“And after many days of nearly total non-productivity, she continued to sit in front of her computer and wept, for no words would come to her. However, she had made some killer playlists.”
Fortunately, that almost never happens to me. The weeping at the computer part. I am rarely at a loss for words. It’s a gift and brutally hard work, too. It’s not like I own stories or words or tales to tell whenever I feel like it. I have to sit down and work at it–think, plan, let the world come to me, be open, be scared, plan over, think some more. And sometimes the words come easily, and sometimes I have to drag them in a choke hold from deep within some hellish depth of my soul, fighting, scratching, biting, spitting, until I put them, and then hold them, on the screen.
To be honest, I do have some great playlists. I occasionally create one to procrastinate. But mostly, my playlist making is purposeful. One for leisurely writing. One of just women musical artists from the last sixty years. One of all jazz. One of just Bach. One for almost every season since 2005–spring, summer, fall, winter. One of ear-splitting, head-banging metal–for writing, too, when I really seriously deeply need to concentrate.
I have found that I like hard rock for some writing. Right now for instance. I’m tired. My mouse hand is sore. I’m hungry. I’m a little cranky. I had a long day of frustrations (system error, system error, system error). So in order to write and find some “inspiration,” I turn to a more strident form of music. I like a wide variety of metal: Black Sabbath, Led Zeppelin, Deep Purple, Alice Cooper, Metallica (despite their very public airing of angst and violent opposition to open), Judas Priest, Pantera, Korn, Anthrax, Megadeth, Aerosmith, Uriah Heep, Iron Butterfly, The Who, Twisted Sister, Alice in Chains, and a few others I won’t mention at the moment–time constraints and all (I am hungry). (I know–how could I forget Mötley Crüe? I didn’t really, but I had to stop somewhere.) I can’t name all their albums, or key moments in metal history, but I collect what I will and make playlists with what I like. And that makes me a happy writer.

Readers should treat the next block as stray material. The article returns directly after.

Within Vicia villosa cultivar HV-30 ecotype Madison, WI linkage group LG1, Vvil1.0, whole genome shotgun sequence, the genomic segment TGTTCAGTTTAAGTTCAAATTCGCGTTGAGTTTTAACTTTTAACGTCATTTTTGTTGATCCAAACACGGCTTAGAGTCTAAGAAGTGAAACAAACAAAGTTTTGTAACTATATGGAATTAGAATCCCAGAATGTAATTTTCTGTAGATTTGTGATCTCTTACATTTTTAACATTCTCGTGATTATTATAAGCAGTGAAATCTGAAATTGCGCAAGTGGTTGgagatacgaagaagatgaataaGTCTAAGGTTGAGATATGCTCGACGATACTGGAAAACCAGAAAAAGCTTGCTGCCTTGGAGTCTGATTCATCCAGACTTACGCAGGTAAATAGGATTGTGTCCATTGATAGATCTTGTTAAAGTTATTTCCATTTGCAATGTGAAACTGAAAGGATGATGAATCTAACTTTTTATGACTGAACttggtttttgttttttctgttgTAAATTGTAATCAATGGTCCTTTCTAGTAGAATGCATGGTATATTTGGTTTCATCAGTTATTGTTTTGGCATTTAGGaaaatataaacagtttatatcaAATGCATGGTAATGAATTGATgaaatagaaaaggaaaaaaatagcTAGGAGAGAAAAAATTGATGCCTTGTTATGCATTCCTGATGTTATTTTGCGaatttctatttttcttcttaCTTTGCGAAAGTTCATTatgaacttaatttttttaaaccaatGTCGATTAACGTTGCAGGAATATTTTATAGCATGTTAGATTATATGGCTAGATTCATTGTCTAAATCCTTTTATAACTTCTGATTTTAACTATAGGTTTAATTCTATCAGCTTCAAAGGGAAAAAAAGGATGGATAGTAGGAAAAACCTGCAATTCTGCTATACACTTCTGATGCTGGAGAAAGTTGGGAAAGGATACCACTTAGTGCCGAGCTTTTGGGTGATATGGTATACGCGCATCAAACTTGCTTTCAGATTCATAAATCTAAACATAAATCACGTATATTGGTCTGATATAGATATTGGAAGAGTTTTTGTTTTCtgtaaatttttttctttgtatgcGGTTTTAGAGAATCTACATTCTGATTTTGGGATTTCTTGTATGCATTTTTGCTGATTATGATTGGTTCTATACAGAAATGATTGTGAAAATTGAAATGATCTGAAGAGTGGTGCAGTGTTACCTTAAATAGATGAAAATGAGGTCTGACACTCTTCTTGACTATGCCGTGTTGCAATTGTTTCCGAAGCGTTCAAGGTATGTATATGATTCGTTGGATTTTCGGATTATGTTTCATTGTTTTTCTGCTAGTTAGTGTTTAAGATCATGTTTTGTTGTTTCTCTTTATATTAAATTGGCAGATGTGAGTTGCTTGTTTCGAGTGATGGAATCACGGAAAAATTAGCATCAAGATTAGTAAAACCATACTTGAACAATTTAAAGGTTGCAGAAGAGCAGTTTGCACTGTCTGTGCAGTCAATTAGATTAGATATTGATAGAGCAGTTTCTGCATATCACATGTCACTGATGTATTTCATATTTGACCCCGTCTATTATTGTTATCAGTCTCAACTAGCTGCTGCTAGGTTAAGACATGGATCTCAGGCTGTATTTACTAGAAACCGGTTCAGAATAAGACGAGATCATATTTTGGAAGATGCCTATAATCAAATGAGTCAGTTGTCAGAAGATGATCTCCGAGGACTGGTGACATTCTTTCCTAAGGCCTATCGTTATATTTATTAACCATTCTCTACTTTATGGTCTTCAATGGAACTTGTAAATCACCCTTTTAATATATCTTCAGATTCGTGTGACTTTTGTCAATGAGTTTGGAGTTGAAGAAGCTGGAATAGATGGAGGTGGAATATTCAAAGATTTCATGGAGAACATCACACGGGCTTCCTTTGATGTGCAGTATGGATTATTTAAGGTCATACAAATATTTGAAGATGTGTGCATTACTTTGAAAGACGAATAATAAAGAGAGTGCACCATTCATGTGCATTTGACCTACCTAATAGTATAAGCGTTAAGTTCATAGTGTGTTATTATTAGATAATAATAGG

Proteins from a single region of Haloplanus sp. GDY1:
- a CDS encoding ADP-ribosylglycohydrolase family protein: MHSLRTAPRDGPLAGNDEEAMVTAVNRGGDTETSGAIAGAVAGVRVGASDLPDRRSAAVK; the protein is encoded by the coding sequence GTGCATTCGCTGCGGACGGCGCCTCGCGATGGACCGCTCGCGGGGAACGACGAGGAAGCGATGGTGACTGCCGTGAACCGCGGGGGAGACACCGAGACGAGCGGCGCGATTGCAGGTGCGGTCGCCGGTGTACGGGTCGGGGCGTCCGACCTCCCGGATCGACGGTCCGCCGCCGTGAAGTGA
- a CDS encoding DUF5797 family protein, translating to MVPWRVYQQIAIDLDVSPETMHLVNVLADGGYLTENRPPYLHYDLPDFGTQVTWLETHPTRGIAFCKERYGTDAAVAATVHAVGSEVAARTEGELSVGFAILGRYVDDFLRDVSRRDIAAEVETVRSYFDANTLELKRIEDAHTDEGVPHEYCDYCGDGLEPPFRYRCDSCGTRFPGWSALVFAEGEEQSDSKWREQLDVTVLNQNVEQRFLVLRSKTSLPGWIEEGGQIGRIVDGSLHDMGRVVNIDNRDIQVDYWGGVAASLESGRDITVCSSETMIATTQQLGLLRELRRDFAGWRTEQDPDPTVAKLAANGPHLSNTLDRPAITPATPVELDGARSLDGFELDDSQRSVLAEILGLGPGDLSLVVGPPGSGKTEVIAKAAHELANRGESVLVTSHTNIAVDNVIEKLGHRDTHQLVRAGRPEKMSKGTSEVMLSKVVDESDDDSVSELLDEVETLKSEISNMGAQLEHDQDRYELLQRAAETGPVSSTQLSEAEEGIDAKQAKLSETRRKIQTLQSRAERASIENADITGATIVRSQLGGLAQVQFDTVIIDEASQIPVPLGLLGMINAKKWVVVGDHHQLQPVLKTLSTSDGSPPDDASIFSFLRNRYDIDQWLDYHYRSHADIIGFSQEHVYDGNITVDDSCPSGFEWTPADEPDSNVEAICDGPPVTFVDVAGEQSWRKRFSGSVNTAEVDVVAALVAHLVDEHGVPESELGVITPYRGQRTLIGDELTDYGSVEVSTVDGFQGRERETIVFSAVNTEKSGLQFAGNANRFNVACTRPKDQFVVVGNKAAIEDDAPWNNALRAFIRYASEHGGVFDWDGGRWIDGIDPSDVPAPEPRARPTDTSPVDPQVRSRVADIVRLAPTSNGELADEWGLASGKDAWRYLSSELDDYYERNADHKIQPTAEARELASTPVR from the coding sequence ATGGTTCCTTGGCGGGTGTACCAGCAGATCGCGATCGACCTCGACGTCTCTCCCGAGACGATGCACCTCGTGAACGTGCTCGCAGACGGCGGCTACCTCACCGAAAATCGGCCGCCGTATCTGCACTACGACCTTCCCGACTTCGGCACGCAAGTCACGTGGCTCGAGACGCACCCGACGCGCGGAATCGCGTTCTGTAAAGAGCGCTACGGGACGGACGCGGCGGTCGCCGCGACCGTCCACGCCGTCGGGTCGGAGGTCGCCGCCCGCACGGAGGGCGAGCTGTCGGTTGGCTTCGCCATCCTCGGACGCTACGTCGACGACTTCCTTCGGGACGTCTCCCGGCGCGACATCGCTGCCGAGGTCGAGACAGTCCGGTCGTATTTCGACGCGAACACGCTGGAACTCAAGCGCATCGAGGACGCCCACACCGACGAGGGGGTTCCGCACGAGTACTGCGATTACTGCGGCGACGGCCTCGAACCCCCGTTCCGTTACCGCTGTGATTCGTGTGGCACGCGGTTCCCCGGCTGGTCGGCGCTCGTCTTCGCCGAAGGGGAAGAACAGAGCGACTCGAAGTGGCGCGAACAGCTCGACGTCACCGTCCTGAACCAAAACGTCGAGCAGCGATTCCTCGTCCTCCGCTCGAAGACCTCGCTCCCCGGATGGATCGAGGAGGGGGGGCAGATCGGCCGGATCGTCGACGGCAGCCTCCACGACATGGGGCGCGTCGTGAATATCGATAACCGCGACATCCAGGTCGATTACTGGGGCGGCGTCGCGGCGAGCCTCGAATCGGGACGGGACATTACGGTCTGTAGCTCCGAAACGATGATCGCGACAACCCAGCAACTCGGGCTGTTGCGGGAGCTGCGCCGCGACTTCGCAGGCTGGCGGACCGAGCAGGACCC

The era of owning a whole album for me is over. I can now cherry-pick what I want to listen to or own (thank you, iTunes, Pandora, and Spotify for all you have done to make me so musically glad). It’s such a heady feeling–listening to whatever I want to instead of being forced to listen only to what was chosen by DJs or VJs or available through physical acquisition. It’s a head-banging heady feeling. (I must admit that no head banging actually goes on anymore in my personal life. I have a bad neck–exacerbated, no doubt, by years of head banging when I had hair that was two and a half feet long.)
Sometimes when I’m listening to metal and writing along in a frantic thrilling manner, I do feel like a rock star. Sometimes I feel like a roadie. And sometimes I feel like roadkill. I can never predict. I used to try, but I gave up. Writing is what it is. It’s always hard work, but sometimes it’s glorious hard work, and every stone just falls into place, smoothly, perfectly, and I build a lovely sentence or two that sustains me through the roadkill times.
Right this minute, writing feels like this:
Like rock and roll. Like screaming. Therapeutic screaming heavy metal. Breathless. Like I’m just about to make an amazing connection with someone important. I wonder who that someone might be. Is is you?